All four starting spots on the defensive line will be up for grabs, but Garner proved last season that just because a player isn’t in the starting lineup doesn’t mean he’s not going to play. Early in the year, Auburn was rotating eight or nine bodies up front. Garner and defensive coordinator Ellis Johnson will have plenty of options to choose from as they put together the rotation for the season opener. It’s a pool of players that’s talented, experienced and deep.
Editor’s note: This is part three in a week-long series looking at five position battles to watch when Auburn opens spring practice in two weeks.

AUBURN, Ala. -- On Tuesday, the Auburn coaches and players looked on as former defensive end Dee Ford showed off his athleticism at the Tigers’ pro day. It was a bittersweet moment for most of them. On one hand, they want to see Ford get drafted in the first round. But it also reminded them of what they’re going to be without next season.

[+] EnlargeJameis Winston
Kevin C. Cox/Getty ImagesLaDarius Owens, right, is the most experienced defensive end on Auburn's 2014 roster and recorded half a sack in the BCS title game.
Despite missing the first two games of 2013, Ford still led the team with 10.5 sacks and 14.5 tackles for loss. He had one of the quickest first steps in the SEC and provided a consistent pass rush that more than made up for deficiencies on the back end.

“We don’t max blitz,” defensive coordinator Ellis Johnson said prior to the VIZIO BCS National Championship. “We have to get there with four or five. ... I think our edge guys have been much more productive, and it’s obvious.”

So how do you replace that kind of production? That’s the question Auburn will try to answer this spring. It won’t be easy, but the Tigers do have a good mixture of veterans and rising stars who will vie for playing time.

The contenders

LaDarius Owens (senior): With Ford gone, Owens becomes the veteran of the group. He has played in 31 games and started 11, including the BCS title game. As a junior, he finished with 30 tackles, including five for a loss, and 2.5 sacks. He might not be the most explosive defensive end on the roster, but he’s the most experienced. And if last year was any indication, the coaches tend to lean toward experience.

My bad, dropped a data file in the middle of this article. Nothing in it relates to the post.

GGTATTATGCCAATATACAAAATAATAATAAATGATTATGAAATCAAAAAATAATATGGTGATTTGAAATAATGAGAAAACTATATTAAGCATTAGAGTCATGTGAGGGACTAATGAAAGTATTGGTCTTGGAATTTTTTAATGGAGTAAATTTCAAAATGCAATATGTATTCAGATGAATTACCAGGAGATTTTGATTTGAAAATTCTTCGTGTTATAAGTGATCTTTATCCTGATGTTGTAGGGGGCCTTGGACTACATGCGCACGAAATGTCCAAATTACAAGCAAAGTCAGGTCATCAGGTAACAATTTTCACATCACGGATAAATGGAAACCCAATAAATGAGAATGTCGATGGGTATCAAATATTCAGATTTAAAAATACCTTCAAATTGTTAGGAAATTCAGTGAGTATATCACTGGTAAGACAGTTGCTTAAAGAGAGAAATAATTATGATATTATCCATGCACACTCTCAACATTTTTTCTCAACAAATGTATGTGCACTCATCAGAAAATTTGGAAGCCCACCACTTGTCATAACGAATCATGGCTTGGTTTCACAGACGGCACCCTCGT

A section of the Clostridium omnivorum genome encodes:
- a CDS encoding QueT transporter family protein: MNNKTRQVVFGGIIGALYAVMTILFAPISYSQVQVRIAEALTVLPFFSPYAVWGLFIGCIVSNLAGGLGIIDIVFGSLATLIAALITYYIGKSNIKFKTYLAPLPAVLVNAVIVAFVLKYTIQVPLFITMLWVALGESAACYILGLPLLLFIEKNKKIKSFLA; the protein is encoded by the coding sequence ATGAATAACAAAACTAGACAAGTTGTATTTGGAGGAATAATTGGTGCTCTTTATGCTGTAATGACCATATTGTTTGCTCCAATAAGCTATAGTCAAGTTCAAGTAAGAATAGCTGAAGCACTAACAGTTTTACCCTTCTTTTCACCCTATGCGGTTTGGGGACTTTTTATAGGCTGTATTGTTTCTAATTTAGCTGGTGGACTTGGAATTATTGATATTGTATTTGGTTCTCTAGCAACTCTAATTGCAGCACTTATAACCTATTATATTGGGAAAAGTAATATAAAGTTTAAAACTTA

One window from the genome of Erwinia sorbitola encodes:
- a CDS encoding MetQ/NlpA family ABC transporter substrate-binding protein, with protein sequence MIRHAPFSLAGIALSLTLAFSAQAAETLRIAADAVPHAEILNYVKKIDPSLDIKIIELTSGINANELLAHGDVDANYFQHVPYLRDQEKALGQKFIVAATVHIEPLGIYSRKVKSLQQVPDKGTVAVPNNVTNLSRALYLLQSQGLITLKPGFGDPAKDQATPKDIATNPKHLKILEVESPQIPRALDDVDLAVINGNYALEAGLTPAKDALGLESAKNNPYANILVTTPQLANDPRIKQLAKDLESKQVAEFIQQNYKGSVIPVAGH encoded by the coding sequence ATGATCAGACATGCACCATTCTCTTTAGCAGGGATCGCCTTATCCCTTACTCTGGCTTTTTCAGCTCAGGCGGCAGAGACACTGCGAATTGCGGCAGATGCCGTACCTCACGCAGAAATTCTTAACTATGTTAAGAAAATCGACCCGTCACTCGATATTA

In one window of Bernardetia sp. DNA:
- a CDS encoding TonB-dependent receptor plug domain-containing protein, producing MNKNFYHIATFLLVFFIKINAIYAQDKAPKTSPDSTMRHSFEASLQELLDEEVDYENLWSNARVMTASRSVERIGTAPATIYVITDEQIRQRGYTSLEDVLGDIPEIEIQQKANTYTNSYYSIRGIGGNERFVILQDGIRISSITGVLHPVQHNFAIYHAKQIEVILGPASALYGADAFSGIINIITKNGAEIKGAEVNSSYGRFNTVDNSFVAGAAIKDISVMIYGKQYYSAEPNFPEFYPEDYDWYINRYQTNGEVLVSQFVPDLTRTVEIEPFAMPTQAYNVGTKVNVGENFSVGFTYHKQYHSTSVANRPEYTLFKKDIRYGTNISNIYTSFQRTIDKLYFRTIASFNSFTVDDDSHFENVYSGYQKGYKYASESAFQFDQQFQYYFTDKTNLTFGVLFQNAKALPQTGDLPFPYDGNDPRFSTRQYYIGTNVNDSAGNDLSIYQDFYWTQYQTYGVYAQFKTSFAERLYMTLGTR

Carl Lawson (sophomore): If you’re looking for the star of the group, look no further. Lawson was ranked the nation's No. 2 overall player in the 2013 ESPN 300 coming out of high school and showed flashes of that potential last season as a freshman. His teammates raved about his talent throughout the season, and Johnson said physically Lawson was ahead of where the older guys were at that point in there careers, Ford included. Lawson still has to earn his spot, but with his work ethic and attitude, he could be in for a monster spring.

Elijah Daniel (sophomore): Lawson stole the headlines last year, but he wasn’t the only freshman defensive end to make an impact. Daniel had a strong season in his own right. The former ESPN 300 prospect didn't start any games but still finished among the team leaders with 2.5 sacks. The upcoming spring is critical for the rising sophomore. Even if he doesn’t win a starting job, he can solidify his spot in the rotation before the newcomers arrive this summer.

Gimel President (sophomore): The next-most-experienced end on the roster is President, who played in three games last year and made three tackles. He’ll have an opportunity this spring to crack the two-deep depth chart and make a case for more playing time.

Keymiya Harrell (junior): He missed most of spring practice a year ago due to a knee injury, but Harrell is healthy and hoping to make the most of his opportunity this spring. He played in just one game last season.

Note: Three freshmen defensive ends are expected to arrive this summer, including ESPN 300 recruit Andrew Williams.

Spring forecast
Owens and Lawson should be the front-runners to start next season, but there are still plenty of opportunities available for the other players. Johnson likes to rotate his defensive linemen so he can keep his starters fresh for the fourth quarter, and there’s always the potential for injury, too. That’s why this spring is so important for players like President and Harrell, who could be running out of time to make an impression.